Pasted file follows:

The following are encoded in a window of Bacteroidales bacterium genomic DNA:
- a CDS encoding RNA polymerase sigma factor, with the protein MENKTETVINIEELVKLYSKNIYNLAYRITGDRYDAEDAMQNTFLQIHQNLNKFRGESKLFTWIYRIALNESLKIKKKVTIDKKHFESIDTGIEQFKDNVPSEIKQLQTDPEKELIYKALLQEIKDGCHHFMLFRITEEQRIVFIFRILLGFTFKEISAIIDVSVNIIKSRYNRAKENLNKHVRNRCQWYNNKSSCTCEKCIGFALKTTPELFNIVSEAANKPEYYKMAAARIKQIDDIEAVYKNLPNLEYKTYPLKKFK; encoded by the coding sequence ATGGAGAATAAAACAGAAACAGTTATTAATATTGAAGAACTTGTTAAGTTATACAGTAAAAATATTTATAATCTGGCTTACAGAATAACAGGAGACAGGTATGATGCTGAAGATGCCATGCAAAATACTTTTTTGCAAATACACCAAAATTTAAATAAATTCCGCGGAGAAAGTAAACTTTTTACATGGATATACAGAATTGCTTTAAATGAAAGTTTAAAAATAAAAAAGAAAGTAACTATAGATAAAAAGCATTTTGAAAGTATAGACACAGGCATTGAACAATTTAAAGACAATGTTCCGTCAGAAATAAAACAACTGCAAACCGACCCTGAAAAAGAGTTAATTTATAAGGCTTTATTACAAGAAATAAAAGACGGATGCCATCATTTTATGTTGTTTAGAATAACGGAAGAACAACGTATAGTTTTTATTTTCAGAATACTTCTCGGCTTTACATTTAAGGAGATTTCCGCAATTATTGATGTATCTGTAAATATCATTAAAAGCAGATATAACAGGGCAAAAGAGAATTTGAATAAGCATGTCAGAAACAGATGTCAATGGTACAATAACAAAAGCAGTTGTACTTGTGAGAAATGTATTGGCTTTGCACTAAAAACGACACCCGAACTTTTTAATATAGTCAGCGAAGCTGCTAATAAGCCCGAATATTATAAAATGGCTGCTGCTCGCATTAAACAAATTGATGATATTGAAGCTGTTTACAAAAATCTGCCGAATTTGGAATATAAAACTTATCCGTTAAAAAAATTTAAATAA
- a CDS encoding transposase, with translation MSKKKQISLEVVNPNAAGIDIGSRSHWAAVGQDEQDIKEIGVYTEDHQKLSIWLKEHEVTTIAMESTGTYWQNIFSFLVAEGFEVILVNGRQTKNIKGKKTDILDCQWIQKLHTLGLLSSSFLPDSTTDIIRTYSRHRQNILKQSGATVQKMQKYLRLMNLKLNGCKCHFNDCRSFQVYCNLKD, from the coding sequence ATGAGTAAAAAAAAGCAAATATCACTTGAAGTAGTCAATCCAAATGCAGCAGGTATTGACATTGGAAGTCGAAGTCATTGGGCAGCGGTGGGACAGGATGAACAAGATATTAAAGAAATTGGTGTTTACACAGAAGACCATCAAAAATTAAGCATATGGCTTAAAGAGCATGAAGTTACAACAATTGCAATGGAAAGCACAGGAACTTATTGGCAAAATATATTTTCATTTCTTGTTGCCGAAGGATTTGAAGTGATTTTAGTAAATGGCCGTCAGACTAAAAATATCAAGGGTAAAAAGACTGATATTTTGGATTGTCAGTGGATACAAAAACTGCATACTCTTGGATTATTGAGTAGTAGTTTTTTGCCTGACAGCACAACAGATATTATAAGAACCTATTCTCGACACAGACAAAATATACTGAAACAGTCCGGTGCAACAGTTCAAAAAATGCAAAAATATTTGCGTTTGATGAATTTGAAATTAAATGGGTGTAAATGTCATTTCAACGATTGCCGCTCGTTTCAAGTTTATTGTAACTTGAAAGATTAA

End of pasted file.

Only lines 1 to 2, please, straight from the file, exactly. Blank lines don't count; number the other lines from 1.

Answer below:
The following are encoded in a window of Bacteroidales bacterium genomic DNA:
- a CDS encoding RNA polymerase sigma factor, with the protein MENKTETVINIEELVKLYSKNIYNLAYRITGDRYDAEDAMQNTFLQIHQNLNKFRGESKLFTWIYRIALNESLKIKKKVTIDKKHFESIDTGIEQFKDNVPSEIKQLQTDPEKELIYKALLQEIKDGCHHFMLFRITEEQRIVFIFRILLGFTFKEISAIIDVSVNIIKSRYNRAKENLNKHVRNRCQWYNNKSSCTCEKCIGFALKTTPELFNIVSEAANKPEYYKMAAARIKQIDDIEAVYKNLPNLEYKTYPLKKFK; encoded by the coding sequence ATGGAGAATAAAACAGAAACAGTTATTAATATTGAAGAACTTGTTAAGTTATACAGTAAAAATATTTATAATCTGGCTTACAGAATAACAGGAGACAGGTATGATGCTGAAGATGCCATGCAAAATACTTTTTTGCAAATACACCAAAATTTAAATAAATTCCGCGGAGAAAGTAAACTTTTTACATGGATATACAGAATTGCTTTAAATGAAAGTTTAAAAATAAAAAAGAAAGTAACTATAGATAAAAAGCATTTTGAAAGTATAGACACAGGCATTGAACAATTTAAAGACAATGTTCCGTCAGAAATAAAACAACTGCAAACCGACCCTGAAAAAGAGTTAATTTATAAGGCTTTATTACAAGAAATAAAAGACGGATGCCATCATTTTATGTTGTTTAGAATAACGGAAGAACAACGTATAGTTTTTATTTTCAGAATACTTCTCGGCTTTACATTTAAGGAGATTTCCGCAATTATTGATGTATCTGTAAATATCATTAAAAGCAGATATAACAGGGCAAAAGAGAATTTGAATAAGCATGTCAGAAACAGATGTCAATGGTACAATAACAAAAGCAGTTGTACTTGTGAGAAATGTATTGGCTTTGCACTAAAAACGACACCCGAACTTTTTAATATAGTCAGCGAAGCTGCTAATAAGCCCGAATATTATAAAATGGCTGCTGCTCGCATTAAACAAATTGATGATATTGAAGCTGTTTACAAAAATCTGCCGAATTTGGAATATAAAACTTATCCGTTAAAAAAATTTAAATAA